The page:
Article  Google Scholar 

  21. Venter JC, Adams MD, Myers EW, Li PW, Mural RJ, Sutton GG, Smith HO, Yandell M, Evans CA, Holt RA: The Sequence of the Human Genome. Science. 2001, 291 (5507): 1304-1351. 10.1126/science.1058040.

    Article  CAS  PubMed  Google Scholar 

  22. Chimpanzee Sequencing and Analysis Consortium: Initial sequence of the chimpanzee genome and comparison with the human genome. Nature. 2005, 437 (7055): 69-87. 10.1038/nature04072.

    Article  Google Scholar 

  23. Mouse Genome Sequencing Consortium: Initial sequencing and comparative analysis of the mouse genome. Nature. 2002, 420 (6915): 520-562. 10.1038/nature01262.

    Article  Google Scholar 

  24. Rat Genome Sequencing Project Consortium: Genome sequence of the Brown Norway rat yields insights into mammalian evolution. Nature. 2004, 428 (6982): 493-521. 10.1038/nature02426.

    Article  Google Scholar 

  25. Lindblad-Toh K, Wade CM, Mikkelsen TS, Karlsson EK, Jaffe DB, Kamal M, Clamp M, Chang JL, Kulbokas EJ, Zody MC, Mauceli E, Xie X, Breen M, Wayne RK, Ostrander EA, Ponting CP, Galibert F, Smith DR, deJong PJ, Kirkness E, Alvarez P, Biagi T, Brockman W, Butler J, Chin CW, Cook A, Cuff J, Daly MJ, DeCaprio D, Gnerre S, Grabherr M, Kellis M, Kleber M, Bardeleben C, Goodstadt L, Heger A, Hitte C, Kim L, Koepfli KP, Parker HG, Pollinger JP, Searle SMJ, Sutter NB, Thomas R, Webber C, Lander ES: Genome sequence, comparative analysis and haplotype structure of the domestic dog. Nature. 2005, 438 (7069): 803-819. 10.1038/nature04338.

    Article  CAS  PubMed  Google Scholar 

  26. Karolchik D, Hinrichs AS, Furey TS, Roskin KM, Sugnet CW, Haussler D, Kent WJ: The UCSC Table Browser data retrieval tool. Nucl Acids Res. 2004, 32 (90001): D493-496. 10.1093/nar/gkh103.

    Article  PubMed Central  CAS  PubMed  Google Scholar 

  27. Muse SV, Gaut BS: Comparing Patterns of Nucleotide Substitution Rates Among Chloroplast Loci Using the Relative Ratio Test. Genetics. 1997, 146: 393-399.

    PubMed Central  CAS  PubMed  Google Scholar 

  28. Keightley PD, Lercher MJ, Eyre-Walker A: Evidence for Widespread Degradation of Gene Control Regions in Hominid Genomes. PLoS Biol. 2005, 3 (2): e42-10.1371/journal.pbio.0030042.

    Article  PubMed Central  PubMed  Google Scholar 

  29. Kryukov GV, Schmidt S, Sunyaev S: Small fitness effect of mutations in highly conserved non-coding regions. Hum Mol Genet. 2005, 14 (15): 2221-2229. 10.1093/hmg/ddi226.

    Article  CAS  PubMed  Google Scholar 

  30. Bush EC, Lahn BT: Selective Constraint on Noncoding Regions of Hominid Genomes. PLoS Computational Biology. 2005, 1 (7): e73-10.1371/journal.pcbi.0010073.

    Article  PubMed Central  PubMed  Google Scholar 

  31. Taylor MS, Kai C, Kawai J, Carninci P, Hayashizaki Y, Semple CAM: Heterotachy in Mammalian Promoter Evolution. PLoS Genetics. 2006, 2 (4): e30-10.1371/journal.pgen.0020030.

    Article  PubMed Central  PubMed  Google Scholar 

  32. Pond SLK, Frost SDW, Muse SV: HyPhy: hypothesis testing using phylogenies. Bioinformatics. 2005, 21 (5): 676-679. 10.1093/bioinformatics/bti079.

    Article  CAS  PubMed  Google Scholar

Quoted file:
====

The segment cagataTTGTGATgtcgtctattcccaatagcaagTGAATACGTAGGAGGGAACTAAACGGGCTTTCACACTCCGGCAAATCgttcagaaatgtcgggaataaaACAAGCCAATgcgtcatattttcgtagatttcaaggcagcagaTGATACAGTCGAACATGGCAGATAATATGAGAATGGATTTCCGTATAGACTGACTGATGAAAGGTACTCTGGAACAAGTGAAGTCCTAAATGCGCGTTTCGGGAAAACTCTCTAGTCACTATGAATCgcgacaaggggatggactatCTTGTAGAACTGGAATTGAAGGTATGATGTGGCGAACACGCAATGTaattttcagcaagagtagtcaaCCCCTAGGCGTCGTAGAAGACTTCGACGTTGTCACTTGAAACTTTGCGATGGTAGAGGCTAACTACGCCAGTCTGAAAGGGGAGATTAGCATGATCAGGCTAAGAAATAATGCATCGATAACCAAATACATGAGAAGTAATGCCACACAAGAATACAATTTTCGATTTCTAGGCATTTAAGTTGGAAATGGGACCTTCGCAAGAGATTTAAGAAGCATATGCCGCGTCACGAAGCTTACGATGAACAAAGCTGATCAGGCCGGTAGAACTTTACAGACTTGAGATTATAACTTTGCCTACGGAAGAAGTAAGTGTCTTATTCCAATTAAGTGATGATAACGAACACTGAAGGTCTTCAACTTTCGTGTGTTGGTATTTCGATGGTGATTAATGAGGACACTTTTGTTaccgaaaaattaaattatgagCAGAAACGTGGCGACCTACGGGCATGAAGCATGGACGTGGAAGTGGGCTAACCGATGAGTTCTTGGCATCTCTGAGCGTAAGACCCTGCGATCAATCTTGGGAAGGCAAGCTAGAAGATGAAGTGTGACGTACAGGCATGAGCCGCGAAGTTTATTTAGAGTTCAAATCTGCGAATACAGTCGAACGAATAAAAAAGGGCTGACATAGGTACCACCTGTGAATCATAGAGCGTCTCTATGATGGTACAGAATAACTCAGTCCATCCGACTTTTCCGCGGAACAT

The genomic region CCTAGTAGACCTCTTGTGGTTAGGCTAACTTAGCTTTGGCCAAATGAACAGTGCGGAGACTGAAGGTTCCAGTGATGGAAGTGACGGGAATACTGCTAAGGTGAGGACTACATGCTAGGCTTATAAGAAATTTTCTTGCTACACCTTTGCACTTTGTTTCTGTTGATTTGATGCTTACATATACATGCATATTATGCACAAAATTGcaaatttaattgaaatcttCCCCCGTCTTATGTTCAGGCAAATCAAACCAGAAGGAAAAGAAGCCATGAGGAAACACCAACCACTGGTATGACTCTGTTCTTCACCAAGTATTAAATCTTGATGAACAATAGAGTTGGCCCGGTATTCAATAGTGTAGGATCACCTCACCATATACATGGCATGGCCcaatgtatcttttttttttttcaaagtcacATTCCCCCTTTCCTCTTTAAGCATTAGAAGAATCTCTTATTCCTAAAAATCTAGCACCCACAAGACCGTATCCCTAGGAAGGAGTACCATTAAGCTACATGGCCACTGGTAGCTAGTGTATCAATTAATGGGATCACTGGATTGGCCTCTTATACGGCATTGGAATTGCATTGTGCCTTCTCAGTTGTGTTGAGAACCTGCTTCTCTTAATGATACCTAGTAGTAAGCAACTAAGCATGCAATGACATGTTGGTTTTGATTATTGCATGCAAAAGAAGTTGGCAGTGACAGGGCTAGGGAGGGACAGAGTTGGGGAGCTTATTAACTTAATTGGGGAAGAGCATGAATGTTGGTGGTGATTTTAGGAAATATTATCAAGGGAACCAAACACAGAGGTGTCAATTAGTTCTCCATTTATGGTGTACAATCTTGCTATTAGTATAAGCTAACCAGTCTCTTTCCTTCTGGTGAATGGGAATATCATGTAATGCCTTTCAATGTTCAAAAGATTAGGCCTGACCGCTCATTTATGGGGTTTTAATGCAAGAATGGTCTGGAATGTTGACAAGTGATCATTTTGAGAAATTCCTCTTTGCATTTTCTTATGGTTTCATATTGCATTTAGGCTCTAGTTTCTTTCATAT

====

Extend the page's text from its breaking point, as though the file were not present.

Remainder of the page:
33. Hasegawa M, Kishino H, Yano Ta: Dating of the human-ape splitting by a molecular clock of mitochondrial DNA. Journal of Molecular Evolution. 1985, V22 (2): 160-174. 10.1007/BF02101694.

    Article  Google Scholar 

  34. Evans PD, Gilbert SL, Mekel-Bobrov N, Vallender EJ, Anderson JR, Vaez-Azizi LM, Tishkoff SA, Hudson RR, Lahn BT: Microcephalin, a Gene Regulating Brain Size, Continues to Evolve Adaptively in Humans. Science. 2005, 309 (5741): 1717-1720. 10.1126/science.1113722.

    Article  CAS  PubMed  Google Scholar 

  35. Ewing B, Hillier L, Wendl MC, Green P: Base-Calling of Automated Sequencer Traces Using Phred. I. Accuracy Assessment. Genome Res. 1998, 8 (3): 175-185.

    Article  CAS  PubMed  Google Scholar 

  36. Ewing B, Green P: Base-Calling of Automated Sequencer Traces Using Phred.II. Error Probabilities. Genome Res. 1998, 8 (3): 186-194.

    Article  CAS  PubMed  Google Scholar 

  37. Gordon D, Abajian C, Green P: Consed: A Graphical Tool for Sequence Finishing. Genome Res. 1998, 8 (3): 195-202.

    Article  CAS  PubMed  Google Scholar 

  38. Nickerson D, Tobe V, Taylor S: PolyPhred: automating the detection and genotyping of single nucleotide substitutions using fluorescence-based resequencing. Nucl Acids Res. 1997, 25 (14): 2745-2751. 10.1093/nar/25.14.2745.

    Article  PubMed Central  CAS  PubMed  Google Scholar 

  39. Murdoch DJ: Venn Diagrams in R. Journal of Statistical Software. 2004, 11:

    Google Scholar 

Download references


We thank James Taylor for providing an initial set of ancestral repetitive elements, Aya Pusic for her efforts on an earlier version of the gene synteny filter, and Katherine Pollard for comments on a draft. This work was supported by the Howard Hughes Medical Institute and by US National Institutes of Health grant HL07605.

Author information

Authors and Affiliations


Corresponding author

Correspondence to Eliot C Bush.

Additional information

Authors' contributions

ECB designed and implemented the study. ECB and BTL wrote the paper.

Electronic supplementary material


Additional file 1: Tab delimited text file, containing the 10% FDR elements for the human terminal branch, the human long branch, and internal branch 2. Includes element position on the March 2006 human genome assembly, LRT score, and newick format trees for the element itself and nearby ancestral repeats. (CSV 386 KB)


Additional file 2: Tab delimited text file containing our polymorphism data for a sample of 90 humans. Included are coordinates on the March 2006 release of the human genome as well as Coriell institute numbers for the samples. A "." indicates an ancestral genotype at a given position. (CSV 12 KB)

Authors’ original submitted files for images

Rights and permissions

This article is published under license to BioMed Central Ltd. This is an Open Access article distributed under the terms of the Creative Commons Attribution License (, which permits unrestricted use, distribution, and reproduction in any medium, provided the original work is properly cited.

Reprints and permissions

About this article

Cite this article

Bush, E.C., Lahn, B.T. A genome-wide screen for noncoding elements important in primate evolution. BMC Evol Biol 8, 17 (2008).

Download citation

  • Received:

  • Accepted:

  • Published:

  • DOI: